My DSL works fine up until about 8:50 PM EST. At which point, I get the dreaded flashing red LED. The problem persists through the night (i.e. still flashing red) in the morning when I get up, but has fixed itself by the time I get home. Then rinse, recycle, and repeat.
My connection has worked (by worked, I mean it would be slow and need rebooting often during the week) for the past ~15 months, but I called on Monday to clear up a billing issue and they offered an upgrade to 3.0 MB instead of 1.5 MB at no charge. Since then it has gone out at 8:50 PM EST every night.
I spend an hour on the phone in the afternoon 3 days ago because of issues and we went through the whole list to get it up and running, but 5 minutes after I was off the phone with the tech, it crashed again. So, I went to forums to see what I needed to do to change options on the modem to fix the line. Since, then no crashes during the day, but still crashing at 8:50 PM EST.
So, I'm looking for suggestions as to what could be the issue and solutions on how to fix. I highly doubt it's the location because it has worked for the past 15 months. So, interior location is unlikely. My initial thought after reading the forums, is that with the upgrade in speed, I'm now receiving EMI from the street lights maybe. Any help would be appreciated. Thanks.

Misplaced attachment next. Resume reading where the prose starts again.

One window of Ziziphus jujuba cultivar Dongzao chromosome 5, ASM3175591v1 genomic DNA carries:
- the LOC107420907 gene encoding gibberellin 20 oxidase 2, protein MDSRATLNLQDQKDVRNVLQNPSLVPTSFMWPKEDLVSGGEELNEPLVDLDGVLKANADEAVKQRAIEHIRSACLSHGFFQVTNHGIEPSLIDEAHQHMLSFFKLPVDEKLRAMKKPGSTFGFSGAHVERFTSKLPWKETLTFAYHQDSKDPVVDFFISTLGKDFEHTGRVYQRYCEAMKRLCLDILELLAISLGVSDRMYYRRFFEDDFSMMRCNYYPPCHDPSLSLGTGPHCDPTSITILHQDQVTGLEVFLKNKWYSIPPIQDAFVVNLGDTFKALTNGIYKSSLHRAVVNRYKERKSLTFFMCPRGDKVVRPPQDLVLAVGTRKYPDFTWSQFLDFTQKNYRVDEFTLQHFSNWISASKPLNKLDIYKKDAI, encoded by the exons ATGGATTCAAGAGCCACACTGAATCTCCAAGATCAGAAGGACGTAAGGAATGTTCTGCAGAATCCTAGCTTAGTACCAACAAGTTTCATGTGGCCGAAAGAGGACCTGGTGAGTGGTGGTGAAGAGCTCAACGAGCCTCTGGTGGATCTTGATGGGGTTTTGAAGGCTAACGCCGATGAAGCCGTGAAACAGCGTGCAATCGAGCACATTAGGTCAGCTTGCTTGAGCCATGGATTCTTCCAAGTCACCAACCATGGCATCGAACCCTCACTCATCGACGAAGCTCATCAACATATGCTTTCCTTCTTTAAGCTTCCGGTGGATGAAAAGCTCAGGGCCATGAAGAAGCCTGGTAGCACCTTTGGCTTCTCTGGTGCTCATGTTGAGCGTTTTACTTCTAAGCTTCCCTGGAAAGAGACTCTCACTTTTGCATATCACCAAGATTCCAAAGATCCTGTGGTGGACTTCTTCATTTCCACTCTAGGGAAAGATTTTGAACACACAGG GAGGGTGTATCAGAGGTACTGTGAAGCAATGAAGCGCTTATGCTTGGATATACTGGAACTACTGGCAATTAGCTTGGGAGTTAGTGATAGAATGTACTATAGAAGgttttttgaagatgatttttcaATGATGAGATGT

Re: dsl drops at 8:50 PM EST the past three nights
We apologize for whatever inconvenience this intermittent connection issue has caused. There are many sources of regular loss of DSL sync, most of them being non-persistent sources of EMI/RFI (Electromagnetic Interference/Radio Frequency Interference). Below lists several. If one of the sources below is identified to cause the issue, attempt to isolate the problem. If the EMI/RFI source cannot be identified inside the home, look for external ones. Look for continuous external events that relate to the time of the loss of connection, then investigate and see if there is RFI involved in any way.
Here are potential causes for periodic loss of Sync. Cause, Effect and some solutions identified on every source.
1. Master Clock System - Master Clock Systems are installed in schools, factories, and hospitals. These systems send out a carrier current signal on the AC distribution network once every hour, on the 58th or 59th minute, for either 8 or twelve seconds. This signal has the ability to synchronize electronic clocks, sometimes miles from the facility. The customer may lose sync briefly on the hour, every hour.
2. Street Lamp Street lamp can cause loss of sync when AT&T or Power Company facilities are not bonding correctly. The customer may lose sync during the evening and early morning when the street lamp is lit.
Contact our helpdesk and advise them of specific conditions when sync is lost. This may require a network dispatch to test for power influence.
3. AM Radio Tower - Customer lives close to a huge AM Radio Tower.
Customer may also have an issue with hearing radio announcers over the phone, stopped when filters were installed. Customer cannot surf or pull an IP for a few hours every afternoon. ADSL light flashes intermittently. Customer would be able to surf early in the morning, sometimes later. Contact our helpdesk to put customer on a Noise Profile.